From the Desk of Dale Crossley and Evan Shear

We hope you and your loved ones are doing well.

There’s no shortage of nerve-wracking headlines, particularly as Russia continues to wage war against Ukraine. Our hearts go out to the people of Ukraine as they fight to keep their country sovereign. Pair worrisome geopolitical tensions with rising inflation and soaring oil prices, and the markets are struggling to gain ground. Adding to the volatility, during the mid-March Federal Open Market Committee meeting, interest rates were increased a bit earlier than anticipated to help curb rising inflation. The market downturn is the unfortunate part of investing. Although it's very hard to keep emotions in check with the current headlines, we carefully plan for periods of economic downturns and market instability. 

Although expected, March was the first interest rate increase since 2018. The decision was based on 2022 inflation projections previously at 2.7%  and adjusted up to 4.3%, as well as GDP growth projections originally at 4%, but adjusted down to 2.8%. By raising or lowering interest rates, the Fed stimulates or slows down economic growth, as needed. Fed officials anticipate at least another 150 basis points in rate hikes by the end of the year to keep rising inflation in check. The markets will be closely watching the timing and frequency of interest rate increases as it's a delicate balancing act raising rates enough to curb inflation, but not too much as to completely stunt economic growth.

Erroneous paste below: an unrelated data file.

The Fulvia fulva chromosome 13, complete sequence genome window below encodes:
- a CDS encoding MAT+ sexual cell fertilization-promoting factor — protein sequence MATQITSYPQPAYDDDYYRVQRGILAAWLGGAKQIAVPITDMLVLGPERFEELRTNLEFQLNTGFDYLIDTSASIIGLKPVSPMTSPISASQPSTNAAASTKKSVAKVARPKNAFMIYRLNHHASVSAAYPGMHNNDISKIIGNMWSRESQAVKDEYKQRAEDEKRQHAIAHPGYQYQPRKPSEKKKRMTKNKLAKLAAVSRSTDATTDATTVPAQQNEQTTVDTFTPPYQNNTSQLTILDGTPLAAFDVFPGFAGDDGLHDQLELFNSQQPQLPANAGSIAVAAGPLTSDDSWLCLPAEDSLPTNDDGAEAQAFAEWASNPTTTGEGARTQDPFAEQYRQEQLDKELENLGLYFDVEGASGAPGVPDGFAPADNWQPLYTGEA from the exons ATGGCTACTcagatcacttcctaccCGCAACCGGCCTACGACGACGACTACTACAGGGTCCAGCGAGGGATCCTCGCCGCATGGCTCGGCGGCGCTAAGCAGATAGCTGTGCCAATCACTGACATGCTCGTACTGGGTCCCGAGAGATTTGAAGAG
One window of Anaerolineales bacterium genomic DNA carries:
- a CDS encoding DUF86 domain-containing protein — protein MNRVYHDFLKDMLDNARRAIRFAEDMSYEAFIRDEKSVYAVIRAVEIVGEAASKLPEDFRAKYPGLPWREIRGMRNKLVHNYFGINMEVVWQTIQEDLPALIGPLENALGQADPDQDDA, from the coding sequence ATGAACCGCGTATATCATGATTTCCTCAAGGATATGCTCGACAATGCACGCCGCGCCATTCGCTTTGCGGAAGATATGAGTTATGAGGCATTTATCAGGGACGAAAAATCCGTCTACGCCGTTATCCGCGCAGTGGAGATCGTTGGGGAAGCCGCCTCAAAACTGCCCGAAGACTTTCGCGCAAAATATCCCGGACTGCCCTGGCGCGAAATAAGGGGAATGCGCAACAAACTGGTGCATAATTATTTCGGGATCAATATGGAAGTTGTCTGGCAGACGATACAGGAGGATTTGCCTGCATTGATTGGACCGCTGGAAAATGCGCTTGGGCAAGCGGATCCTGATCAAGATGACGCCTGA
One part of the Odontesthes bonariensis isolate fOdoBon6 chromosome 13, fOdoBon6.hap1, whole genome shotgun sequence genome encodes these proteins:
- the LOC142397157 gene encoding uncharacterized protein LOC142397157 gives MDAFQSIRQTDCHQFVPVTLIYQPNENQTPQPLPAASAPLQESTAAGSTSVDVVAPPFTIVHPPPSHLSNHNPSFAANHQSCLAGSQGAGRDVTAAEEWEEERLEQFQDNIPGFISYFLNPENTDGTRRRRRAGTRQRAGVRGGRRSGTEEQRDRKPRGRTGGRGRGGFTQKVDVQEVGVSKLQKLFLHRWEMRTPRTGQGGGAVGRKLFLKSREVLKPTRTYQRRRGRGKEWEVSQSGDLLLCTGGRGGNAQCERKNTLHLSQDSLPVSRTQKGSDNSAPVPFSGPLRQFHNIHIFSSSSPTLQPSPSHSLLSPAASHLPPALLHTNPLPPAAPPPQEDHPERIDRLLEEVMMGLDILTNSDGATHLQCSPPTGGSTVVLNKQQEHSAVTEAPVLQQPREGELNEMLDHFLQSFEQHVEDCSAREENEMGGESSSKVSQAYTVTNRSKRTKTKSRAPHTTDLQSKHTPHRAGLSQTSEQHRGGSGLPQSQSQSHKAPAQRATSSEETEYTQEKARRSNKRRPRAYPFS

Lastly, you may also be aware that during the first quarter of this year, we experienced a yield curve inversion of the 2-year Treasury yield and the ten-year Treasury yield. This is often, but not always, an indicator of an upcoming recession. It’s important to note that the spread between the 3-month Treasury yield and the 10-year Treasury yield has not inverted, which is positive. While this yield curve inversion is being carefully watched, since 1976, there have been 10 inversions of this yield curve, but only 6 recessions.

The Russia-Ukraine conflict continues to be a destabilizing factor in global markets, but the Fed has repeatedly asserted that the U.S. economy and labor market are strong. We’ll be keeping a close eye on all of these factors affecting the markets and keeping you informed. As always, if you have questions or concerns about your portfolio, please do not hesitate to reach out. 

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There is no guarantee that these statements, opinions or forecasts provided herein will prove to be correct. All opinions are as of this date and are subject to change without notice. Past performance is not a guarantee of future results.

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